That vacation Kicked. My. Butt.
We had a wonderful Christmas – 4 days filled with family get togethers and presents and laughter. It was all way more than I could have imagined or hoped for as we dove into the challenge of creating New Family holiday traditions. I’m so grateful.
But the vacation part? Exhausting. Eleven days of unstructured time. Breakfast, lunch, dinner, snacks. Asking “So what’s your plan for today?” and realizing that there is no plan, that it was my job to create a plan, that I’m now in charge of casting vision for four people’s 12-15 waking hours (and then synchronizing them) instead of just my own, and that I’m not great at this and thus started out each day WAY behind. Managing the 1500 times fear crashed into hope. Trying to direct everyone’s attention – particularly mine – back towards God, back towards this possibility of Good News, back towards the idea that Christmas break is about more than the schools saving a bit on the heating bill.
By Tuesday, I would have paid the heat bill for the entire District for my kids to have somewhere to go and something structured to do.
I’m praying that I’ll develop capacity for this. Capacity to plan, to enjoy. Capacity to deal with ALL THE WORDS, ALL DAY LONG. Seriously, I was fielding questions about everything from why green beans aren’t protein to why THIS DOG occasionally makes inappropriate gestures towards the furniture when she’s stressed. (But why is she stressed? they asked, to which it took every ounce of self-control I had not to say, “Because you’re bouncing and shouting and laughing and there’s a giant lit-up TREE in the living room and people have been in and out of the house all week and she’s HALF HOUND and hasn’t had a nap in six days!”) The ups and downs of Cherubic questions and emotions and hopes and concerns came in 2 minute intervals.
Lesson learned: you cannot just Take things as they come on vacation with two kids. Because ALL THE THINGS COME, and they squeeze out the few good plans you had.
Please pray for Steve & me to become better planners. We are SO VERY Take things as they come. And we’re pretty happy not doing a lot of the things other people find exciting. This is not good with Cherubs.
We didn’t see Star Wars. We didn’t go to the paint-your-own-plate place to make a birthday present for Steve. We didn’t play any of the board games I got. Somehow, it just wasn’t possible. We had a GREAT Christmas filled with love. But the random days were just beyond us. Most of the time I was so far back on defense trying to respond to the happy/sad/glad/mad pop-ups, there was almost no time to get on offense, to direct the course of our day toward tangible things.
For example, I had a series of blog posts planned. I figured it would be easy to get some writing done because Steve was home all week, too. But by 10am each morning, I’d used up all my words. I spent the greater part of each day in a word deficit, pulling sentences like, “Macaroni not lunch,” and “Table dirty sneakers yuck” out of the deep recesses of my soul. Even what I’m writing here are the leftover words from the things I couldn’t/shouldn’t/thank-God-didn’t say all week long.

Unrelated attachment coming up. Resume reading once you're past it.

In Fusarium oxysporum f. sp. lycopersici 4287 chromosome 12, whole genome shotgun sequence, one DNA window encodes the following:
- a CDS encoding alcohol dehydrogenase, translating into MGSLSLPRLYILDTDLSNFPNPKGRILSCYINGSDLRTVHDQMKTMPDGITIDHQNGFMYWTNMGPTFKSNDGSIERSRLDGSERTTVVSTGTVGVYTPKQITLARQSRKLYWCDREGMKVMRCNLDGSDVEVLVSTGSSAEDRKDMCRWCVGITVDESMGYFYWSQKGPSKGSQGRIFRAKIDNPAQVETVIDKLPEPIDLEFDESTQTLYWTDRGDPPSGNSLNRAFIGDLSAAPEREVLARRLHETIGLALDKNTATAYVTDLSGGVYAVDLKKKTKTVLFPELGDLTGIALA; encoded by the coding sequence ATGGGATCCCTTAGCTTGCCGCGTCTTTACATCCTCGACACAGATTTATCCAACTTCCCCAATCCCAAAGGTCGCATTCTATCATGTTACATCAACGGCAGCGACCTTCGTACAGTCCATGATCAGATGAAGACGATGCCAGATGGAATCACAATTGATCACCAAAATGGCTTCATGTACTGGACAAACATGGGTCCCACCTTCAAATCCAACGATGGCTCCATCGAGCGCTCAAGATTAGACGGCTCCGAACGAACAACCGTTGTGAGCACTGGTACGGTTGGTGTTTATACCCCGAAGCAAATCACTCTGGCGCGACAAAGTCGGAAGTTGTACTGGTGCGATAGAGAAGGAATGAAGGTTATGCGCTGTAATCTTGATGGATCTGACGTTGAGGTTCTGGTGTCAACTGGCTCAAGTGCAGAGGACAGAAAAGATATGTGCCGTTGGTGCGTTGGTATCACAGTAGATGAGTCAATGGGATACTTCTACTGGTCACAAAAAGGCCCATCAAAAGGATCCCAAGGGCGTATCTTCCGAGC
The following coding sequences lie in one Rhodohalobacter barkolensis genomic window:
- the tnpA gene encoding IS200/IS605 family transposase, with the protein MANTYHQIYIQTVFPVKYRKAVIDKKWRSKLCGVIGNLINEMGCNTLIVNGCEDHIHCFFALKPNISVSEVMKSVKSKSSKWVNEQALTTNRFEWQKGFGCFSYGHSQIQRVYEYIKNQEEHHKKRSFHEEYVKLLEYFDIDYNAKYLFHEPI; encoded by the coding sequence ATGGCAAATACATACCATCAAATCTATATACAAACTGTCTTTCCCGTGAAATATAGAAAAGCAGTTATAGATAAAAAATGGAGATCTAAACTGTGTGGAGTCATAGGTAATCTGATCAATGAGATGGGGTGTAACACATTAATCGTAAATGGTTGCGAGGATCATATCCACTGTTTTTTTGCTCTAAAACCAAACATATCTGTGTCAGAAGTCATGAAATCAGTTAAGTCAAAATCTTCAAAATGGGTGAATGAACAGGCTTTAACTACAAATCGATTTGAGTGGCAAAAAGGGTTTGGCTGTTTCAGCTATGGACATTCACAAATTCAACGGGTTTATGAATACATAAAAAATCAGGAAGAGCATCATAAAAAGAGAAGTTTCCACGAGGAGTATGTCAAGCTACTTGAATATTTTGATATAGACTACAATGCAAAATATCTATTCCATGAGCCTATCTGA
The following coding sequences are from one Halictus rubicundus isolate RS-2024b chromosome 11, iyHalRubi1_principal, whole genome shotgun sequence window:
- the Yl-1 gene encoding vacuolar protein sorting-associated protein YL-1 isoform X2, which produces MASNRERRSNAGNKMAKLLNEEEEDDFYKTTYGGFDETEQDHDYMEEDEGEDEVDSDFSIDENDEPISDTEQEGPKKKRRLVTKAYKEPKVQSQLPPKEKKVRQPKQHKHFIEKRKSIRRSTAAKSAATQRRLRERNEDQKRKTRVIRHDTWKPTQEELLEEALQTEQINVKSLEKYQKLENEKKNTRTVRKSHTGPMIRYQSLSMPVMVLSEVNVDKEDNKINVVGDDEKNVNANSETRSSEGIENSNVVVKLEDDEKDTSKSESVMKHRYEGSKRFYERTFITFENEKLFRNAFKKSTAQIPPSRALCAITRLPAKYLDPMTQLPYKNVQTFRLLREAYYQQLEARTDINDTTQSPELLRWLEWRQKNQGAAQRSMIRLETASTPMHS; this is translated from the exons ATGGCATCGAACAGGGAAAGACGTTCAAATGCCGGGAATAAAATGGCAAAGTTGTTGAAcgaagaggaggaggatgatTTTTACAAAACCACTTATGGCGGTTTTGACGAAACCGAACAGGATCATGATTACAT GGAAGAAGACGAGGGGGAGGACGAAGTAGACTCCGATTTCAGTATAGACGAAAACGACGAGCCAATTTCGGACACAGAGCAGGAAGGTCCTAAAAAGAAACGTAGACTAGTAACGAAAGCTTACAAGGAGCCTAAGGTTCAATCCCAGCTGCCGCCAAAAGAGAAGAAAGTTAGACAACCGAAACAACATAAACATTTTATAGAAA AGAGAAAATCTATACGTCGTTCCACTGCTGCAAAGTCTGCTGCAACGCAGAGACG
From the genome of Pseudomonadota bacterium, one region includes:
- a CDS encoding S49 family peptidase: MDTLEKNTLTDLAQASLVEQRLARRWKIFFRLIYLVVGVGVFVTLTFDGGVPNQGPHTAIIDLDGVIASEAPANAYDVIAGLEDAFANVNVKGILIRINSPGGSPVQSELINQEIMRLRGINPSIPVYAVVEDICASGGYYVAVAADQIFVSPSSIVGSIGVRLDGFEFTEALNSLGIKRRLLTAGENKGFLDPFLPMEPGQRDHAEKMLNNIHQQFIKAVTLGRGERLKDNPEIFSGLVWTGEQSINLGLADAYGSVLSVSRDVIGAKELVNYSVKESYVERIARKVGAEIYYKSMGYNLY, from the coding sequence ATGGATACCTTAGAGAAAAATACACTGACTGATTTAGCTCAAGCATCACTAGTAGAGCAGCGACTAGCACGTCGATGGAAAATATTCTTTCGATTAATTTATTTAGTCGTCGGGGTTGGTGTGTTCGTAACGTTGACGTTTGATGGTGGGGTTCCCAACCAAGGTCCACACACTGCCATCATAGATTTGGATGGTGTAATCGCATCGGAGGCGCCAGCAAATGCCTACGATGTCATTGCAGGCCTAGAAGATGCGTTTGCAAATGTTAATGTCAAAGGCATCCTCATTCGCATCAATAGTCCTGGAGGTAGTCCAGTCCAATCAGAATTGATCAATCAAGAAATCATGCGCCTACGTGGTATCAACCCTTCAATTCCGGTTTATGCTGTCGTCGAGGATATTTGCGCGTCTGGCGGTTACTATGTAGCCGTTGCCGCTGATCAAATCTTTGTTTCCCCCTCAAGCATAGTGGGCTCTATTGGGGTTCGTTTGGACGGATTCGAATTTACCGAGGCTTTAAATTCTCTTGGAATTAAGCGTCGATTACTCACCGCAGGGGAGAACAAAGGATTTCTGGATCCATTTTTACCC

Is this normal? Does anyone else feel this way?
Thank God we have close family and friends who ARE good at making plans. They rescued us this week. But still: I have two brothers I NEVER EVEN CALLED to say Merry Christmas. (Merry Christmas Chris & Eric! I love you!) I failed to acknowledge my parents’ wedding anniversary (Mom & Dad, you are astonishing. Congratulations!) It was all just beyond me.
Next year I’ll know. I’ll plan differently. (I’ll plan at all). It won’t be the first, so we’ll all have a bit more of a handle on how we do this week-off/holiday anticipation/Yeah it’s nice that it’s Jesus’ birthday and all but what I’m really thinking about is presents, thing.
Next year we will go on a trip somewhere. Because while the prospect of driving fourteen hours to swim in a random hotel pool somewhere near Toledo, spending the night, eating at Waffle House, and then driving fourteen hours home, sounds terrible in early October, on December 28th it sounds like a plan with a structure and A WAY TO FILL THREE DAYS.
Which is whys now, as I sip my first uninterrupted cup of coffee in eleven days, I’m staring down the barrel of February vacation (WHY? WHY?) and thinking, “Toledo, here we come!”
(“What did you do for your winter vacation, Kids?” “We saw seven states from the highway! Twice!”)
I know this isn’t unique to adoption. Some parents are adept at creating fun and structure from thin air. I am not. But in adoption, there’s an added layer of not quite knowing what fun looks like for your new family. Things you’re sure will be hits aren’t, while things that seem small to you are what the kids talk about over and over again. You can’t possibly anticipate how much of each day will be spent in basic emotional maintenance.
So if at this time next year YOU are a new parent to a child you’re adopting? Let me say HOORAY FOR YOU THAT IS AWESOME AND I’M SO PROUD OF YOU YOU ROCK!!! And then, “Cancel all your expectations for productivity during your first at-home vacation. Make a plan for every day and stick to it. And assume you’ll devote all your time and energy to helping your children navigate each two minute increment of time.”
It’s a costly investment. It’s totally worth it. I just wish I’d known in advance!
The kids are back in school today. Order has replaced chaos, Hallelujah! Life was good during this vacation – we are blessed. But as I mentioned last year, I like Ordinary Time, when it’s not a holiday or special occasion, the very best of all the seasons. That’s when I can see the extraordinary way God works. It feels good to be back to ordinary :)